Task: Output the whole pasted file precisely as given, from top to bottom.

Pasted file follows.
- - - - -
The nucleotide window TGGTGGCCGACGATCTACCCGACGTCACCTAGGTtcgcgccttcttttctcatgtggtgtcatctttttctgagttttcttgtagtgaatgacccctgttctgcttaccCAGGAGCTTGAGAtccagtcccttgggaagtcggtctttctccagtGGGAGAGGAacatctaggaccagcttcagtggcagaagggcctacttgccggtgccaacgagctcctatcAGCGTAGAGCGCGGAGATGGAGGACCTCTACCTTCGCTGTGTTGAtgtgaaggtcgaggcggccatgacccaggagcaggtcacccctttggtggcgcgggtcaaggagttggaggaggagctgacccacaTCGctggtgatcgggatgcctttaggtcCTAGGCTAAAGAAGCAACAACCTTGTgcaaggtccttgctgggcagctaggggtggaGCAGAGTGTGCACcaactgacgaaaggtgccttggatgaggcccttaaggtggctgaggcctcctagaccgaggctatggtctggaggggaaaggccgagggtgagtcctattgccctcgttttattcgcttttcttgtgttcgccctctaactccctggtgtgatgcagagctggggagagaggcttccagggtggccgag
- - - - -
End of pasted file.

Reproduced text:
The nucleotide window TGGTGGCCGACGATCTACCCGACGTCACCTAGGTtcgcgccttcttttctcatgtggtgtcatctttttctgagttttcttgtagtgaatgacccctgttctgcttaccCAGGAGCTTGAGAtccagtcccttgggaagtcggtctttctccagtGGGAGAGGAacatctaggaccagcttcagtggcagaagggcctacttgccggtgccaacgagctcctatcAGCGTAGAGCGCGGAGATGGAGGACCTCTACCTTCGCTGTGTTGAtgtgaaggtcgaggcggccatgacccaggagcaggtcacccctttggtggcgcgggtcaaggagttggaggaggagctgacccacaTCGctggtgatcgggatgcctttaggtcCTAGGCTAAAGAAGCAACAACCTTGTgcaaggtccttgctgggcagctaggggtggaGCAGAGTGTGCACcaactgacgaaaggtgccttggatgaggcccttaaggtggctgaggcctcctagaccgaggctatggtctggaggggaaaggccgagggtgagtcctattgccctcgttttattcgcttttcttgtgttcgccctctaactccctggtgtgatgcagagctggggagagaggcttccagggtggccgag